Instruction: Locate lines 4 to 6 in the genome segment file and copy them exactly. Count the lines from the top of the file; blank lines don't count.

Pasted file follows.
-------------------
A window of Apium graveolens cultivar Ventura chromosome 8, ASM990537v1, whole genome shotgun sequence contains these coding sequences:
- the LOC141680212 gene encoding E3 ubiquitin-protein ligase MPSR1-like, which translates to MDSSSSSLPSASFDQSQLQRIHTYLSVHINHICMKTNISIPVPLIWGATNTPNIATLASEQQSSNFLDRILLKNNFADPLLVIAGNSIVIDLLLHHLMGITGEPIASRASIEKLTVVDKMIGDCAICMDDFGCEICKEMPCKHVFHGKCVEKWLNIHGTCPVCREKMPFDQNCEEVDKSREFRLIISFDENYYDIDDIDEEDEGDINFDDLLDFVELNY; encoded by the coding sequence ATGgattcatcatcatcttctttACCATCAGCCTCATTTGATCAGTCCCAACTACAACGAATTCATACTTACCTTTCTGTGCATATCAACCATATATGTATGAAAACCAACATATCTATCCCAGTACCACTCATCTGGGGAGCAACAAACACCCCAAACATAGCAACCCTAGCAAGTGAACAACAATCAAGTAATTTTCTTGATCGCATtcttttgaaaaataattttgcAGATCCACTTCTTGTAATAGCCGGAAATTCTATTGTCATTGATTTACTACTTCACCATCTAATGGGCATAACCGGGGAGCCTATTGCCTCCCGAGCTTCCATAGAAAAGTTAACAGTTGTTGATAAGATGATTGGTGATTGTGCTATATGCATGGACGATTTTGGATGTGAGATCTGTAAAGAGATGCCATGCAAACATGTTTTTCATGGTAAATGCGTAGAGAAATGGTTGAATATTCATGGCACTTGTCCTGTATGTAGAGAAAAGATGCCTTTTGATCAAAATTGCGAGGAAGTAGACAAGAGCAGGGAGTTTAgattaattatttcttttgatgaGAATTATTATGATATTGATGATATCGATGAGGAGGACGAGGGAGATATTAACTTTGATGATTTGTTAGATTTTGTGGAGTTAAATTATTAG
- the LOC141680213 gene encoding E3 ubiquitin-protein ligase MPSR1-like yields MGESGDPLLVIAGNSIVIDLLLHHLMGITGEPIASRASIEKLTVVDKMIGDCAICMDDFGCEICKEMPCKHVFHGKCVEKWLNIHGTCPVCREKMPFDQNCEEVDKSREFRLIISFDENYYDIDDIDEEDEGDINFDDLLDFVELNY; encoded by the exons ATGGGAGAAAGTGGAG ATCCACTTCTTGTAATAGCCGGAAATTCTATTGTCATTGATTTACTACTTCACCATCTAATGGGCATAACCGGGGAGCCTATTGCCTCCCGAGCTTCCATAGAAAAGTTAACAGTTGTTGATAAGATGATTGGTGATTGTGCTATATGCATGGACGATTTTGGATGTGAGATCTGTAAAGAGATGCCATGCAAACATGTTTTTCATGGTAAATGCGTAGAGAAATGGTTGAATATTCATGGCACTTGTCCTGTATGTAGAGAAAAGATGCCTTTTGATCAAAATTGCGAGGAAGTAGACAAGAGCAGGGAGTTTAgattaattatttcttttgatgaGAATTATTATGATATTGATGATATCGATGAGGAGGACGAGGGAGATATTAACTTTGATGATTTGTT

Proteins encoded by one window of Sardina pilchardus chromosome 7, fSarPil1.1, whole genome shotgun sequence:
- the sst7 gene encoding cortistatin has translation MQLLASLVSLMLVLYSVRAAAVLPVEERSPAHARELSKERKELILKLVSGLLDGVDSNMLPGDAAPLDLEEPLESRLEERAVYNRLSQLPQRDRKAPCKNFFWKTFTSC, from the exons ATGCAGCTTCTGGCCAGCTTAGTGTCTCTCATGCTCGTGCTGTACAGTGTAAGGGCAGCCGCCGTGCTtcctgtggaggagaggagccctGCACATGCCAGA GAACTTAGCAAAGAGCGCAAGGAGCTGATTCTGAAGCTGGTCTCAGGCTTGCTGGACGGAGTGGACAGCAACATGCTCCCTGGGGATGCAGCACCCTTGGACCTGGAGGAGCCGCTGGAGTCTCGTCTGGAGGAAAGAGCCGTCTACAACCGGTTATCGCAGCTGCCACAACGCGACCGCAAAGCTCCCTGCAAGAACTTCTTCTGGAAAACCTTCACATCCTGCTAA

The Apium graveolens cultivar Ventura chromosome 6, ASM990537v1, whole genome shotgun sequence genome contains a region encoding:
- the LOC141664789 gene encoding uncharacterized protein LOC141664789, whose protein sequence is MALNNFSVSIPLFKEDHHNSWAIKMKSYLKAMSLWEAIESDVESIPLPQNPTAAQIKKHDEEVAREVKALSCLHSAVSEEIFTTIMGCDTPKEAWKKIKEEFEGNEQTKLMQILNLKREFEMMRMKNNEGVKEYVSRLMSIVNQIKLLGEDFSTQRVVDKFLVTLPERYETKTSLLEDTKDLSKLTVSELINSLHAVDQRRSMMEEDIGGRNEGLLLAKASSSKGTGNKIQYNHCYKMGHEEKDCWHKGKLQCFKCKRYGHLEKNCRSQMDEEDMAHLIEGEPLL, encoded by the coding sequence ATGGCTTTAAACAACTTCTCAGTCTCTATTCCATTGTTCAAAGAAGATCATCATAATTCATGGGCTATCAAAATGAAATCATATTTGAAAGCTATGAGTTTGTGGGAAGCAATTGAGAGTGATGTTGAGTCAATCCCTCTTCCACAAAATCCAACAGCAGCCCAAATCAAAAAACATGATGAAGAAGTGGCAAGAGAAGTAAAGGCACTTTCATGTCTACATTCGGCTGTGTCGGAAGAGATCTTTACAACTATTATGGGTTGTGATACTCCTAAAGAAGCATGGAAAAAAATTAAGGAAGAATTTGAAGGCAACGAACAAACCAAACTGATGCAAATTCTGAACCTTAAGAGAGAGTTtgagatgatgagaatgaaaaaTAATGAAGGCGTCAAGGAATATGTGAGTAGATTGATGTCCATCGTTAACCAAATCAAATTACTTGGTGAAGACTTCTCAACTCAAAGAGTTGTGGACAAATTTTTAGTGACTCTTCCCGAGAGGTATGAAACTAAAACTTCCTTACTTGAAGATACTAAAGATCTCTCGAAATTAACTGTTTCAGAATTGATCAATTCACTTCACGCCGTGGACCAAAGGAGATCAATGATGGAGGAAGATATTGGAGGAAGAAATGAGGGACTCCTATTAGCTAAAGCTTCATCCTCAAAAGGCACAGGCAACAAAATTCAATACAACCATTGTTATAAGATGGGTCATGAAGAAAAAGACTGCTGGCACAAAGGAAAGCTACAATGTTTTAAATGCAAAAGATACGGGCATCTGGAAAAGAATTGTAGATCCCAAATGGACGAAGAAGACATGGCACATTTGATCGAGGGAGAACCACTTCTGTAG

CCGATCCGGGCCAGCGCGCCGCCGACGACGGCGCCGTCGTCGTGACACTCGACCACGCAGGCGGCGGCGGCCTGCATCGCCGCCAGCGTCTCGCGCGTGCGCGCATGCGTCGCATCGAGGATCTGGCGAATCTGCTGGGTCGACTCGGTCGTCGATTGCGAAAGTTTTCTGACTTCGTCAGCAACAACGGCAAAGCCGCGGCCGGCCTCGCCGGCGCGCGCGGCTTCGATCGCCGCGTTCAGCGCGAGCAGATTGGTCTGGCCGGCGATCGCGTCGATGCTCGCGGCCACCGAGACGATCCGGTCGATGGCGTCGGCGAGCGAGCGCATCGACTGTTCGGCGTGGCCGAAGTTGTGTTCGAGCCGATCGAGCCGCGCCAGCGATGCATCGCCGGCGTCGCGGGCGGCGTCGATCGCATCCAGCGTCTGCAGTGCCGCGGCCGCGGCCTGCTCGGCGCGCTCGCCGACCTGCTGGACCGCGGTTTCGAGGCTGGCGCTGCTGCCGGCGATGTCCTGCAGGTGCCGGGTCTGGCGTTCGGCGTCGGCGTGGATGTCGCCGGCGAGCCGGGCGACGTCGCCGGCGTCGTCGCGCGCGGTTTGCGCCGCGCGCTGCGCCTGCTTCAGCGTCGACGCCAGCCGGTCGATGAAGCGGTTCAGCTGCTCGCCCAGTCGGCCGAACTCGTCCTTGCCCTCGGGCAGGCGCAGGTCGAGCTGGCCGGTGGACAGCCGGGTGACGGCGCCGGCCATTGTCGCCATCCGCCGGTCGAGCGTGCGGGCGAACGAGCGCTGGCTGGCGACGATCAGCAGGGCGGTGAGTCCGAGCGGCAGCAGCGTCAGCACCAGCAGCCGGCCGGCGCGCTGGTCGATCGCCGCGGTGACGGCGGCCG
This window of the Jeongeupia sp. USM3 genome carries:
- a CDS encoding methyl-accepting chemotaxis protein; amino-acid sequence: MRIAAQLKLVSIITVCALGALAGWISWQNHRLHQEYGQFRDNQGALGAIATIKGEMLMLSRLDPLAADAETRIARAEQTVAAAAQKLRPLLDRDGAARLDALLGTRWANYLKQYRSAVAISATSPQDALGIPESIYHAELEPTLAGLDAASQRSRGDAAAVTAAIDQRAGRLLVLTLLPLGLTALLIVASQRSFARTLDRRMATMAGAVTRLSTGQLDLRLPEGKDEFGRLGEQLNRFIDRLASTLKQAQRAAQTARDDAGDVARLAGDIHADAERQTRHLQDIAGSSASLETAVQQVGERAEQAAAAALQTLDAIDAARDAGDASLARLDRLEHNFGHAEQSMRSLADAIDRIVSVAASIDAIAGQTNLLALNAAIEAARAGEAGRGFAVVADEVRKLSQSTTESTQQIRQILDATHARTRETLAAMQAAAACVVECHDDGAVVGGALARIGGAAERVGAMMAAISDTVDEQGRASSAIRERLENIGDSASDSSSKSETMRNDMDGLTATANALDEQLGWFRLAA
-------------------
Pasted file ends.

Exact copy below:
Proteins encoded by one window of Sardina pilchardus chromosome 7, fSarPil1.1, whole genome shotgun sequence:
- the sst7 gene encoding cortistatin has translation MQLLASLVSLMLVLYSVRAAAVLPVEERSPAHARELSKERKELILKLVSGLLDGVDSNMLPGDAAPLDLEEPLESRLEERAVYNRLSQLPQRDRKAPCKNFFWKTFTSC, from the exons ATGCAGCTTCTGGCCAGCTTAGTGTCTCTCATGCTCGTGCTGTACAGTGTAAGGGCAGCCGCCGTGCTtcctgtggaggagaggagccctGCACATGCCAGA GAACTTAGCAAAGAGCGCAAGGAGCTGATTCTGAAGCTGGTCTCAGGCTTGCTGGACGGAGTGGACAGCAACATGCTCCCTGGGGATGCAGCACCCTTGGACCTGGAGGAGCCGCTGGAGTCTCGTCTGGAGGAAAGAGCCGTCTACAACCGGTTATCGCAGCTGCCACAACGCGACCGCAAAGCTCCCTGCAAGAACTTCTTCTGGAAAACCTTCACATCCTGCTAA

The Apium graveolens cultivar Ventura chromosome 6, ASM990537v1, whole genome shotgun sequence genome contains a region encoding: